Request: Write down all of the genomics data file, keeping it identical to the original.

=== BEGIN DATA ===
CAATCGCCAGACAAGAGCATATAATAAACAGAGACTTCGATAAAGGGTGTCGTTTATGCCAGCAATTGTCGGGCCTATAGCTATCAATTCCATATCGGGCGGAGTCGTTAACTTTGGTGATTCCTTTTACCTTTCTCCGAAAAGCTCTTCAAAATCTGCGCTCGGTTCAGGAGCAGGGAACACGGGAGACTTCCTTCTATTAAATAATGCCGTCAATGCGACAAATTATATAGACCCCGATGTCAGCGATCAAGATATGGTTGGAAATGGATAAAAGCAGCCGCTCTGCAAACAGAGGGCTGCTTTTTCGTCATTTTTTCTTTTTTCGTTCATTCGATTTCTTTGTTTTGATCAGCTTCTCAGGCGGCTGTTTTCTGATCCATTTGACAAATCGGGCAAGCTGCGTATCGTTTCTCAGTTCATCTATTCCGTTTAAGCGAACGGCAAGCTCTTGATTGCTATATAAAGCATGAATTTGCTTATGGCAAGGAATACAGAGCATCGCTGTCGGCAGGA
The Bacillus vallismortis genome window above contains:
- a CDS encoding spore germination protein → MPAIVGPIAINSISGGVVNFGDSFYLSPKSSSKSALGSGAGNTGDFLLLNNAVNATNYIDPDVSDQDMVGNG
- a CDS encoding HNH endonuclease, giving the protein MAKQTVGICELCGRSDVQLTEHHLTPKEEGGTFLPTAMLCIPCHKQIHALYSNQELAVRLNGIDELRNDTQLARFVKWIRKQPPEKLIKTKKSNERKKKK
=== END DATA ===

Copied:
CAATCGCCAGACAAGAGCATATAATAAACAGAGACTTCGATAAAGGGTGTCGTTTATGCCAGCAATTGTCGGGCCTATAGCTATCAATTCCATATCGGGCGGAGTCGTTAACTTTGGTGATTCCTTTTACCTTTCTCCGAAAAGCTCTTCAAAATCTGCGCTCGGTTCAGGAGCAGGGAACACGGGAGACTTCCTTCTATTAAATAATGCCGTCAATGCGACAAATTATATAGACCCCGATGTCAGCGATCAAGATATGGTTGGAAATGGATAAAAGCAGCCGCTCTGCAAACAGAGGGCTGCTTTTTCGTCATTTTTTCTTTTTTCGTTCATTCGATTTCTTTGTTTTGATCAGCTTCTCAGGCGGCTGTTTTCTGATCCATTTGACAAATCGGGCAAGCTGCGTATCGTTTCTCAGTTCATCTATTCCGTTTAAGCGAACGGCAAGCTCTTGATTGCTATATAAAGCATGAATTTGCTTATGGCAAGGAATACAGAGCATCGCTGTCGGCAGGA
The Bacillus vallismortis genome window above contains:
- a CDS encoding spore germination protein → MPAIVGPIAINSISGGVVNFGDSFYLSPKSSSKSALGSGAGNTGDFLLLNNAVNATNYIDPDVSDQDMVGNG
- a CDS encoding HNH endonuclease, giving the protein MAKQTVGICELCGRSDVQLTEHHLTPKEEGGTFLPTAMLCIPCHKQIHALYSNQELAVRLNGIDELRNDTQLARFVKWIRKQPPEKLIKTKKSNERKKKK